Katsuki lays out the ingredients for katsudon, heats up leftover miso soup from the fridge. Dips the cutlets—egg wash, panko, egg wash, panko; works with the practised ease of having cooked for two for many years. Dinner is done within thirty minutes and the look on Izuku’s face is always worth Katsuki’s efforts. He smiles up at him like he’s a god for putting food on the table, and there’s a light blush creeping on Katsuki’s cheeks despite himself.


“Mmm, katsudon, my favourite. And you say we aren’t best friends, Kacchan!” 


“Shut up, nerd. Eat up or I’ll strangle you,” grumbles Katsuki, pointedly looking elsewhere so Izuku won’t catch the redness on his face, the one he feels more than sees. Even so, he sounds too fond, even to himself.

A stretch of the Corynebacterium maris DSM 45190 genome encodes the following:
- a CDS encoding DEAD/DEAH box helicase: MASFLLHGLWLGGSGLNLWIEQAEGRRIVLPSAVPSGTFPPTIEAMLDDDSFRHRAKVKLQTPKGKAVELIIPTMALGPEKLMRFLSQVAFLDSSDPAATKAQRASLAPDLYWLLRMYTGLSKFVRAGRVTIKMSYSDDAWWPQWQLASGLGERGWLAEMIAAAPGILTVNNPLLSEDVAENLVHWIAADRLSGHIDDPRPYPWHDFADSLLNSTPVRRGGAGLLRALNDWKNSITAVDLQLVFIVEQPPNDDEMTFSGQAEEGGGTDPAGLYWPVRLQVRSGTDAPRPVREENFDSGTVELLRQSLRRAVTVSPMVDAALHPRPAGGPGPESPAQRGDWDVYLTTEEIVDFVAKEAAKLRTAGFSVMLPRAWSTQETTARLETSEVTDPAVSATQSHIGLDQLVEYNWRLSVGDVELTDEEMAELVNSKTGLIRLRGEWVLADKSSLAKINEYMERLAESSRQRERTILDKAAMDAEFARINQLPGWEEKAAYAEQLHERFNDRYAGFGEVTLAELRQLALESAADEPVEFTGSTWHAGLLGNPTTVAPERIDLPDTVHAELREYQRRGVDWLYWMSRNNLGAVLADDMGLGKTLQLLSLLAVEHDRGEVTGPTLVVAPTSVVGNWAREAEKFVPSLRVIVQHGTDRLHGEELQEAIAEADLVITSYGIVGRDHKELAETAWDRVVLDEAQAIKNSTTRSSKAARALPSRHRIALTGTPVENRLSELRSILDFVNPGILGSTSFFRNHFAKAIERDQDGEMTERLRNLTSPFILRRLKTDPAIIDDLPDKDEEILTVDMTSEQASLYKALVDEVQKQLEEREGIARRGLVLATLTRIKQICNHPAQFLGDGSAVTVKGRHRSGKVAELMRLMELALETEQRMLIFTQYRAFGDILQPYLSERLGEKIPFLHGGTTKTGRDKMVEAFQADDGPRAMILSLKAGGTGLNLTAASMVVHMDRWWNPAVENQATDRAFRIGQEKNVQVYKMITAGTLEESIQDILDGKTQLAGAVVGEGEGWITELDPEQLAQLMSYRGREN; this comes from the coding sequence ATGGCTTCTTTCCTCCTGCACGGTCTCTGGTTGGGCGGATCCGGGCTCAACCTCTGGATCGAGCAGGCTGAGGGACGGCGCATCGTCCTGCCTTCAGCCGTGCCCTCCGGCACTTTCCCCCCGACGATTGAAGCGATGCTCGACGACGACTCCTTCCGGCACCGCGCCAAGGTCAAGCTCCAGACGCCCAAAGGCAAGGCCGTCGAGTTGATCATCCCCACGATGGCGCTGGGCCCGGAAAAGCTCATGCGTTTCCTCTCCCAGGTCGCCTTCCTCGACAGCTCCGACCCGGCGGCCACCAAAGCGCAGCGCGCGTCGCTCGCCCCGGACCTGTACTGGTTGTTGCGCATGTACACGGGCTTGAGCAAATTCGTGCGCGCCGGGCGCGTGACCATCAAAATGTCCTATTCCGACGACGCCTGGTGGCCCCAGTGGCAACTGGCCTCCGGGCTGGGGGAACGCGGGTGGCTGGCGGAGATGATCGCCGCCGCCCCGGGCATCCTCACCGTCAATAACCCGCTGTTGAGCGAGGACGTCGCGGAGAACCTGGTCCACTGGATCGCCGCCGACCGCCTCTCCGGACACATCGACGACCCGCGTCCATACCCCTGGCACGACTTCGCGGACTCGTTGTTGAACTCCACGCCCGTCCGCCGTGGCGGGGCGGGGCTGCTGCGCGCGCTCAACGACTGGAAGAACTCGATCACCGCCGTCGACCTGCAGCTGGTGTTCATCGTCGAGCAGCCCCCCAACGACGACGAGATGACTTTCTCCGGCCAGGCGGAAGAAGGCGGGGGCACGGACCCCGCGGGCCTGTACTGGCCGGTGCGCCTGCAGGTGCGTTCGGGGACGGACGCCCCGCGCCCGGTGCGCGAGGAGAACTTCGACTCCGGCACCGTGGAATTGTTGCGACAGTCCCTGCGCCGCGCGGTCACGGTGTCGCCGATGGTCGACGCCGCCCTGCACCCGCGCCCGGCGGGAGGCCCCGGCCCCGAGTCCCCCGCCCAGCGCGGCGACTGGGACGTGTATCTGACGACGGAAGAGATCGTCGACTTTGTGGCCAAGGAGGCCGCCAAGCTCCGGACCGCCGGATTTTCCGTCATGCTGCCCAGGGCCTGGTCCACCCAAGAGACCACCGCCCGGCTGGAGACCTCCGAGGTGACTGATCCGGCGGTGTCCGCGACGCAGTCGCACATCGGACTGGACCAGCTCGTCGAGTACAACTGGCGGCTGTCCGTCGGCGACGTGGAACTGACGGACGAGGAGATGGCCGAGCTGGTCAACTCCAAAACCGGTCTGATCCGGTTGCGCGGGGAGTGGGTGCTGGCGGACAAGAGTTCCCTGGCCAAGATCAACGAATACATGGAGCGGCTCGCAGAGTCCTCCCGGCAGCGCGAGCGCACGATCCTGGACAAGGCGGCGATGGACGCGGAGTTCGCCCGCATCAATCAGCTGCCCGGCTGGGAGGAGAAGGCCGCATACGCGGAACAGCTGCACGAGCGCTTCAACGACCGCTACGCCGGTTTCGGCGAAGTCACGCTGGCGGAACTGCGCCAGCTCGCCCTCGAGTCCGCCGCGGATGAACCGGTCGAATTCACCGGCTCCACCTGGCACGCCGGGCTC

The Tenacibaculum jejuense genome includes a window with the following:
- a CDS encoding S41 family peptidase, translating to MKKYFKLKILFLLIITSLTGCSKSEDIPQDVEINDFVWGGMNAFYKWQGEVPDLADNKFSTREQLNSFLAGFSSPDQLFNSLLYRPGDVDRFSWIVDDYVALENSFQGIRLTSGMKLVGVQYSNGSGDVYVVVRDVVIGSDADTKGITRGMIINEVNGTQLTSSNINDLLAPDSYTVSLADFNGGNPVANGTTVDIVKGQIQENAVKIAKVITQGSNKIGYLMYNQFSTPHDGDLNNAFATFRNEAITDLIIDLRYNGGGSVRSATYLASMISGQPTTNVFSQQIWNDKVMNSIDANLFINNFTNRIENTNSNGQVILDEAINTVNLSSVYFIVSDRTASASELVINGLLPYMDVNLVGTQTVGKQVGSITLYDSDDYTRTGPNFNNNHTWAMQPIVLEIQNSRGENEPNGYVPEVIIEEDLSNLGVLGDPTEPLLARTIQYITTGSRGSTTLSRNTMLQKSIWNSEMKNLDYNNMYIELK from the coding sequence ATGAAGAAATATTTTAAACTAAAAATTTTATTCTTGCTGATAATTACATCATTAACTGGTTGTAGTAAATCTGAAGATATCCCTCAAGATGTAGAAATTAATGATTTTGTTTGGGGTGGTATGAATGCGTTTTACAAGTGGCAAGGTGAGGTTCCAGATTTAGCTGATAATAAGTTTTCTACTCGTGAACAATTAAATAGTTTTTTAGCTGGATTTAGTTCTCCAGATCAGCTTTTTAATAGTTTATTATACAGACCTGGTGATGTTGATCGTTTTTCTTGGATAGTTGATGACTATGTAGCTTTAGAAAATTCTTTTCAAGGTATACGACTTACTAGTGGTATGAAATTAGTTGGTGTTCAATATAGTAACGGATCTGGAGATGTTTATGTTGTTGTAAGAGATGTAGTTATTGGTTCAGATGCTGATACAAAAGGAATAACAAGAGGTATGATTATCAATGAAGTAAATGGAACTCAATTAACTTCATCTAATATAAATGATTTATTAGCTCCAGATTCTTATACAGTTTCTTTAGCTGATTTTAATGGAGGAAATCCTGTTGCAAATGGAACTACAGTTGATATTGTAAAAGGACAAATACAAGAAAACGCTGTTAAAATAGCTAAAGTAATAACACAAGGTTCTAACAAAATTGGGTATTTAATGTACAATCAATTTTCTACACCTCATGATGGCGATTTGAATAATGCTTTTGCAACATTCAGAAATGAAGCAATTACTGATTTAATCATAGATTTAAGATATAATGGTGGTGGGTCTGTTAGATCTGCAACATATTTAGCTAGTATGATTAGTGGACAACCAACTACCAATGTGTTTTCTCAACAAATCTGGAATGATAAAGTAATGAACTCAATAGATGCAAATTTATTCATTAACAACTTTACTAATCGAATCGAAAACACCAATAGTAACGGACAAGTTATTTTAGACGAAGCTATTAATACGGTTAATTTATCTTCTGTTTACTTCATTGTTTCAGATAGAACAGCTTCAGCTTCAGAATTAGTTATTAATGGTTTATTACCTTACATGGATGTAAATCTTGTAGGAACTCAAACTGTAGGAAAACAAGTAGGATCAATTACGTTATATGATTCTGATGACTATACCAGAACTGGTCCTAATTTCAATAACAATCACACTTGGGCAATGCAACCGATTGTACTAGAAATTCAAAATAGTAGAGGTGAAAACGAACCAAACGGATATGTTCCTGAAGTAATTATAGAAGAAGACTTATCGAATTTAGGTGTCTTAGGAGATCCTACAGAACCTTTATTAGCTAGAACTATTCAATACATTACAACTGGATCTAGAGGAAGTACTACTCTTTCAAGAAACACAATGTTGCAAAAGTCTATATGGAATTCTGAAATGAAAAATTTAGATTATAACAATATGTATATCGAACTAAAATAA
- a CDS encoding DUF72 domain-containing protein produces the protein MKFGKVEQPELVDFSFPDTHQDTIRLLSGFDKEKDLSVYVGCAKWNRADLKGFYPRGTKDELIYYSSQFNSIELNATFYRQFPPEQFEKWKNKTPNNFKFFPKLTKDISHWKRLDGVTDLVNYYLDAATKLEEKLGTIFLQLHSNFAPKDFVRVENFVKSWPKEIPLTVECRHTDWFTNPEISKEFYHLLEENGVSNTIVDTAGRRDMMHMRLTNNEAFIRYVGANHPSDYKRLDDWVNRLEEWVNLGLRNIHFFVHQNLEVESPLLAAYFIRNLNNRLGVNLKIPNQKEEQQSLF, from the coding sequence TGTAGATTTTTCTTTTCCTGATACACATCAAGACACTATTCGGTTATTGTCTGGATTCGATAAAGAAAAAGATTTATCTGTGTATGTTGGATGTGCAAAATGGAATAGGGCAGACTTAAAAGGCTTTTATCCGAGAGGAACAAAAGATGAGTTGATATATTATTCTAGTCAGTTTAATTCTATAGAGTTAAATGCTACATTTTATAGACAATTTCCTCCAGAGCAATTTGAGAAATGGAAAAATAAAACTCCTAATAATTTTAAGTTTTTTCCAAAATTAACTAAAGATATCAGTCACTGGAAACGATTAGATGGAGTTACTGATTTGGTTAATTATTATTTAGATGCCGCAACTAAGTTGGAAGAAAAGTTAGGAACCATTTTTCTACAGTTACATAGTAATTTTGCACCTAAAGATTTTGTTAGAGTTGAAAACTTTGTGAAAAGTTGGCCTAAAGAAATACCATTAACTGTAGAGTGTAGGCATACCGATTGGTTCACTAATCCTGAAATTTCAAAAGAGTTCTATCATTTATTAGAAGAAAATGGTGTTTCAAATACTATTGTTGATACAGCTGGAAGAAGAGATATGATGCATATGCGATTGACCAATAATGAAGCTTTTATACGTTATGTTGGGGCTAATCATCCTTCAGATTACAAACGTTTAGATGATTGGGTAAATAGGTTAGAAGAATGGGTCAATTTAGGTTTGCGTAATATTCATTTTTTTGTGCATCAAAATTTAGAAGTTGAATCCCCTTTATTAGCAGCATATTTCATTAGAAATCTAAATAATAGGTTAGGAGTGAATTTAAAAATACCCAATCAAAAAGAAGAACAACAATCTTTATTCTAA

This all should be platonic, like Denki dropping by their apartment with gyoza and draft beers, or Rikido baking a strawberry shortcake for Katsuki’s birthday last year. But as Katsuki watches Izuku dig in the food with relish, he can’t help thinking of the way his old hag prepared meals for the family, the way his father cracked one of those selective smiles at her when he thought Katsuki wasn’t looking. Chest squeezing over and over, Katsuki thinks that maybe this is punishment—being present in something that could never mean more than what it is on the surface, living a future with Izuku that’ll never come.

Katsuki blasts himself up on the roof, gazing down at the snaking roads and alleyways, clusters of people ambling along narrow paths, cars micro flashes of colour whizzing on the highway. Behind, the Tokyo cityscape is a looming backdrop, skyscrapers cutting into the clouds. He’s on low alert—it isn’t the busiest time of the day, and crime rates have dropped significantly since the villain league incident years ago. Ambling along the edge, Katsuki drinks in the sight of the city view, lets the breeze ruffle his hair, waits for instructions from HQ.